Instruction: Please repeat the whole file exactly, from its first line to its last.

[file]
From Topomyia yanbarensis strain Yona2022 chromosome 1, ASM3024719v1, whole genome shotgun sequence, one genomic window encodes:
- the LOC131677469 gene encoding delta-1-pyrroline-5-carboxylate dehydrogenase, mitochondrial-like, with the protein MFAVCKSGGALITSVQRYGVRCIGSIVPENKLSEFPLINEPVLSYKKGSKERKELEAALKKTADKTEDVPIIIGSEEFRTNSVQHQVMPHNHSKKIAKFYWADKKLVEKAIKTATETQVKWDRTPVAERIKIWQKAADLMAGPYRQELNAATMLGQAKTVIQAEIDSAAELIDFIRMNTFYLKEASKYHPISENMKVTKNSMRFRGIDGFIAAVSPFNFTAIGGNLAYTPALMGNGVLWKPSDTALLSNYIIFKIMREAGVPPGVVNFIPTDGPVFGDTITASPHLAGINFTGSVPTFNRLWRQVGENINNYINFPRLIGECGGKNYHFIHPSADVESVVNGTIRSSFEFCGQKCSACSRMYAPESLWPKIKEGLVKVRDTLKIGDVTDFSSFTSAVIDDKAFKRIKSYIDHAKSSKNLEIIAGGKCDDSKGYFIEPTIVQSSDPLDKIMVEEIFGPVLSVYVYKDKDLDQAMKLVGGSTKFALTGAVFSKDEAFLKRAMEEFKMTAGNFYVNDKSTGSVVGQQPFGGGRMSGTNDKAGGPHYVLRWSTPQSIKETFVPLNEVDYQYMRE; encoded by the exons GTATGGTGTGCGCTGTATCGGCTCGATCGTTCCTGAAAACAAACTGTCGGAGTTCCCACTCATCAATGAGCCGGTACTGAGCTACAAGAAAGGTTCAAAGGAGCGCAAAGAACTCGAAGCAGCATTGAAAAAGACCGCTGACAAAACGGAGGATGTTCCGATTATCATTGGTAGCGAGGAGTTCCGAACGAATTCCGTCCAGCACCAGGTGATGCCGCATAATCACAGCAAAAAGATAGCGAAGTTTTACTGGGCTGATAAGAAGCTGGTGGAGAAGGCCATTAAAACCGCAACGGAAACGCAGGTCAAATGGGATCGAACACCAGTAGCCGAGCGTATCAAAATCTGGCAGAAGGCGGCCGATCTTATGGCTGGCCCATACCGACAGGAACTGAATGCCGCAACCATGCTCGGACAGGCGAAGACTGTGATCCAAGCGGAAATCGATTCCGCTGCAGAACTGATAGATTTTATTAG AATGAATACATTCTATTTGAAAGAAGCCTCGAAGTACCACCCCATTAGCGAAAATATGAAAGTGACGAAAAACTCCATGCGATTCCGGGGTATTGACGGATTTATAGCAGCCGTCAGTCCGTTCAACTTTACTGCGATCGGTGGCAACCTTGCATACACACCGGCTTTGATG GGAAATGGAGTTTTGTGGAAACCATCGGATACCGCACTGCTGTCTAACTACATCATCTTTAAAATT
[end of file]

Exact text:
From Topomyia yanbarensis strain Yona2022 chromosome 1, ASM3024719v1, whole genome shotgun sequence, one genomic window encodes:
- the LOC131677469 gene encoding delta-1-pyrroline-5-carboxylate dehydrogenase, mitochondrial-like, with the protein MFAVCKSGGALITSVQRYGVRCIGSIVPENKLSEFPLINEPVLSYKKGSKERKELEAALKKTADKTEDVPIIIGSEEFRTNSVQHQVMPHNHSKKIAKFYWADKKLVEKAIKTATETQVKWDRTPVAERIKIWQKAADLMAGPYRQELNAATMLGQAKTVIQAEIDSAAELIDFIRMNTFYLKEASKYHPISENMKVTKNSMRFRGIDGFIAAVSPFNFTAIGGNLAYTPALMGNGVLWKPSDTALLSNYIIFKIMREAGVPPGVVNFIPTDGPVFGDTITASPHLAGINFTGSVPTFNRLWRQVGENINNYINFPRLIGECGGKNYHFIHPSADVESVVNGTIRSSFEFCGQKCSACSRMYAPESLWPKIKEGLVKVRDTLKIGDVTDFSSFTSAVIDDKAFKRIKSYIDHAKSSKNLEIIAGGKCDDSKGYFIEPTIVQSSDPLDKIMVEEIFGPVLSVYVYKDKDLDQAMKLVGGSTKFALTGAVFSKDEAFLKRAMEEFKMTAGNFYVNDKSTGSVVGQQPFGGGRMSGTNDKAGGPHYVLRWSTPQSIKETFVPLNEVDYQYMRE; encoded by the exons GTATGGTGTGCGCTGTATCGGCTCGATCGTTCCTGAAAACAAACTGTCGGAGTTCCCACTCATCAATGAGCCGGTACTGAGCTACAAGAAAGGTTCAAAGGAGCGCAAAGAACTCGAAGCAGCATTGAAAAAGACCGCTGACAAAACGGAGGATGTTCCGATTATCATTGGTAGCGAGGAGTTCCGAACGAATTCCGTCCAGCACCAGGTGATGCCGCATAATCACAGCAAAAAGATAGCGAAGTTTTACTGGGCTGATAAGAAGCTGGTGGAGAAGGCCATTAAAACCGCAACGGAAACGCAGGTCAAATGGGATCGAACACCAGTAGCCGAGCGTATCAAAATCTGGCAGAAGGCGGCCGATCTTATGGCTGGCCCATACCGACAGGAACTGAATGCCGCAACCATGCTCGGACAGGCGAAGACTGTGATCCAAGCGGAAATCGATTCCGCTGCAGAACTGATAGATTTTATTAG AATGAATACATTCTATTTGAAAGAAGCCTCGAAGTACCACCCCATTAGCGAAAATATGAAAGTGACGAAAAACTCCATGCGATTCCGGGGTATTGACGGATTTATAGCAGCCGTCAGTCCGTTCAACTTTACTGCGATCGGTGGCAACCTTGCATACACACCGGCTTTGATG GGAAATGGAGTTTTGTGGAAACCATCGGATACCGCACTGCTGTCTAACTACATCATCTTTAAAATT